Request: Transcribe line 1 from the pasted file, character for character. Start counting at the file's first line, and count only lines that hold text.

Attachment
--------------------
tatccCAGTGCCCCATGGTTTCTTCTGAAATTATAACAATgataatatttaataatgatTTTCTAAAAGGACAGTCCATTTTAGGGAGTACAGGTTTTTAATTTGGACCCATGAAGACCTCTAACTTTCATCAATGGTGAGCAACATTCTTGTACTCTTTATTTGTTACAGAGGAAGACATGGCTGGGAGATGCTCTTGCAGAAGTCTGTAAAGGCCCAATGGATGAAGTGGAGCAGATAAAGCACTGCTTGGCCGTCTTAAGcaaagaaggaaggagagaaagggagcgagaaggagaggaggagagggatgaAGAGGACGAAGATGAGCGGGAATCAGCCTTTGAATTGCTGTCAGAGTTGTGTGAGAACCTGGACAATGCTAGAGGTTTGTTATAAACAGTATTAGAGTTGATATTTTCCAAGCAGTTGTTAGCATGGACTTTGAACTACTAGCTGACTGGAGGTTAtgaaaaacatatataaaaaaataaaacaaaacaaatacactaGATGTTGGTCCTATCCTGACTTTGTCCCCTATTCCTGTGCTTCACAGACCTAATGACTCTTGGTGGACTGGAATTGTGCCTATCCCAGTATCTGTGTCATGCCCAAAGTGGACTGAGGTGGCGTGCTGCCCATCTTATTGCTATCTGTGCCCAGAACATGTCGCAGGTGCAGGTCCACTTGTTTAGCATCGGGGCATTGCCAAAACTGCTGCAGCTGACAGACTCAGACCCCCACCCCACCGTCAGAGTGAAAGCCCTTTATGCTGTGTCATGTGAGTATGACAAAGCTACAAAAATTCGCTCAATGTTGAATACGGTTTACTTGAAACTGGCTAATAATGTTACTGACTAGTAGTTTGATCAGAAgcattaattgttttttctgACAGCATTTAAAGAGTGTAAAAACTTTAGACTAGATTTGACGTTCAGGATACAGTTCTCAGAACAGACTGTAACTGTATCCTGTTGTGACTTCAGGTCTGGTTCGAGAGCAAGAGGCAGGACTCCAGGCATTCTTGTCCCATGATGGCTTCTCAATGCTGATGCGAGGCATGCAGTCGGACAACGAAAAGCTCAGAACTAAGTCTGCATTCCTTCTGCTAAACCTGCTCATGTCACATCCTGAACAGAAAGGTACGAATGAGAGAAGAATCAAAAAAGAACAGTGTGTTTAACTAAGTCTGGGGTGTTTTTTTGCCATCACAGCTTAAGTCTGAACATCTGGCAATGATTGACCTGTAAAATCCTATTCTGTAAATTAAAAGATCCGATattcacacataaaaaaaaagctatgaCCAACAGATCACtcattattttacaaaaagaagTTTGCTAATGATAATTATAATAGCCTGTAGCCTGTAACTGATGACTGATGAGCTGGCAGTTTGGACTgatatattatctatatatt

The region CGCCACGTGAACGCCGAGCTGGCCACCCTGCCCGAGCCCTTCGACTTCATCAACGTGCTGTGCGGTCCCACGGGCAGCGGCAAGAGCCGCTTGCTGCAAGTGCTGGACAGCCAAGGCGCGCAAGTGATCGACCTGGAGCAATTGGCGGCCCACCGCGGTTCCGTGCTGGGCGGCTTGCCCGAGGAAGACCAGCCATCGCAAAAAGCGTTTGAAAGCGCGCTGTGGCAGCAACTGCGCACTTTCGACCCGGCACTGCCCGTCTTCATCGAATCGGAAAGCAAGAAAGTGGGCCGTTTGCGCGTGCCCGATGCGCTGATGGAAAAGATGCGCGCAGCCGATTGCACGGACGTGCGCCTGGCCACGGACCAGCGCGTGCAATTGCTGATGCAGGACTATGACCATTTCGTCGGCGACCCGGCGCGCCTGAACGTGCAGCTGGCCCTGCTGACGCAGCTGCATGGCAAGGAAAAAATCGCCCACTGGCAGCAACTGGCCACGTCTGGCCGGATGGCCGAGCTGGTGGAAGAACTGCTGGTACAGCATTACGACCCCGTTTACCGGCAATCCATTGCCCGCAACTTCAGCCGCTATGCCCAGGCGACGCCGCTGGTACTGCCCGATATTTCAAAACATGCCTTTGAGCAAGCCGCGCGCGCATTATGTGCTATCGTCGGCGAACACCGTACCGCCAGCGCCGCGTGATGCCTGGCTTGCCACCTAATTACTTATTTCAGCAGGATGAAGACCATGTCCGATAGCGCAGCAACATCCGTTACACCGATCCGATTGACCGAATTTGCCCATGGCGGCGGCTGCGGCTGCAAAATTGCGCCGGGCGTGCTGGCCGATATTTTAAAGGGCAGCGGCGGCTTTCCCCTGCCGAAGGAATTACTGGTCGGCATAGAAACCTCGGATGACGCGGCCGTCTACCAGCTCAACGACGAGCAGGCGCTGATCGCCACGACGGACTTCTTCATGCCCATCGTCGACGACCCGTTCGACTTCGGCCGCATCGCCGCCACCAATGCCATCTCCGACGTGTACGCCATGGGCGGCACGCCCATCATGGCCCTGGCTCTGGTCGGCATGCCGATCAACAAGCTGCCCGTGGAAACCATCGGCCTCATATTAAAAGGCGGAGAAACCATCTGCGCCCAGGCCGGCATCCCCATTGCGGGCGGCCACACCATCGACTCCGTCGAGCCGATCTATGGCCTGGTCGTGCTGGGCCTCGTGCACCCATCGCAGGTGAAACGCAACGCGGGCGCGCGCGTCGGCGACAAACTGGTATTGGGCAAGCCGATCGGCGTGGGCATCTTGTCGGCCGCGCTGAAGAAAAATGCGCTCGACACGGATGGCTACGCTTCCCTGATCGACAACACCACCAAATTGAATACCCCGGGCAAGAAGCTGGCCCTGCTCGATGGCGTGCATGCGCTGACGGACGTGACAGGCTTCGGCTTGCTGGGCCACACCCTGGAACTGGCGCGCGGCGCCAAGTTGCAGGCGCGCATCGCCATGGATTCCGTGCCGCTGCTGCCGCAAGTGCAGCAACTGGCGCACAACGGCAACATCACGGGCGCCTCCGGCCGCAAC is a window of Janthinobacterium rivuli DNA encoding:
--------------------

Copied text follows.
tatccCAGTGCCCCATGGTTTCTTCTGAAATTATAACAATgataatatttaataatgatTTTCTAAAAGGACAGTCCATTTTAGGGAGTACAGGTTTTTAATTTGGACCCATGAAGACCTCTAACTTTCATCAATGGTGAGCAACATTCTTGTACTCTTTATTTGTTACAGAGGAAGACATGGCTGGGAGATGCTCTTGCAGAAGTCTGTAAAGGCCCAATGGATGAAGTGGAGCAGATAAAGCACTGCTTGGCCGTCTTAAGcaaagaaggaaggagagaaagggagcgagaaggagaggaggagagggatgaAGAGGACGAAGATGAGCGGGAATCAGCCTTTGAATTGCTGTCAGAGTTGTGTGAGAACCTGGACAATGCTAGAGGTTTGTTATAAACAGTATTAGAGTTGATATTTTCCAAGCAGTTGTTAGCATGGACTTTGAACTACTAGCTGACTGGAGGTTAtgaaaaacatatataaaaaaataaaacaaaacaaatacactaGATGTTGGTCCTATCCTGACTTTGTCCCCTATTCCTGTGCTTCACAGACCTAATGACTCTTGGTGGACTGGAATTGTGCCTATCCCAGTATCTGTGTCATGCCCAAAGTGGACTGAGGTGGCGTGCTGCCCATCTTATTGCTATCTGTGCCCAGAACATGTCGCAGGTGCAGGTCCACTTGTTTAGCATCGGGGCATTGCCAAAACTGCTGCAGCTGACAGACTCAGACCCCCACCCCACCGTCAGAGTGAAAGCCCTTTATGCTGTGTCATGTGAGTATGACAAAGCTACAAAAATTCGCTCAATGTTGAATACGGTTTACTTGAAACTGGCTAATAATGTTACTGACTAGTAGTTTGATCAGAAgcattaattgttttttctgACAGCATTTAAAGAGTGTAAAAACTTTAGACTAGATTTGACGTTCAGGATACAGTTCTCAGAACAGACTGTAACTGTATCCTGTTGTGACTTCAGGTCTGGTTCGAGAGCAAGAGGCAGGACTCCAGGCATTCTTGTCCCATGATGGCTTCTCAATGCTGATGCGAGGCATGCAGTCGGACAACGAAAAGCTCAGAACTAAGTCTGCATTCCTTCTGCTAAACCTGCTCATGTCACATCCTGAACAGAAAGGTACGAATGAGAGAAGAATCAAAAAAGAACAGTGTGTTTAACTAAGTCTGGGGTGTTTTTTTGCCATCACAGCTTAAGTCTGAACATCTGGCAATGATTGACCTGTAAAATCCTATTCTGTAAATTAAAAGATCCGATattcacacataaaaaaaaagctatgaCCAACAGATCACtcattattttacaaaaagaagTTTGCTAATGATAATTATAATAGCCTGTAGCCTGTAACTGATGACTGATGAGCTGGCAGTTTGGACTgatatattatctatatatt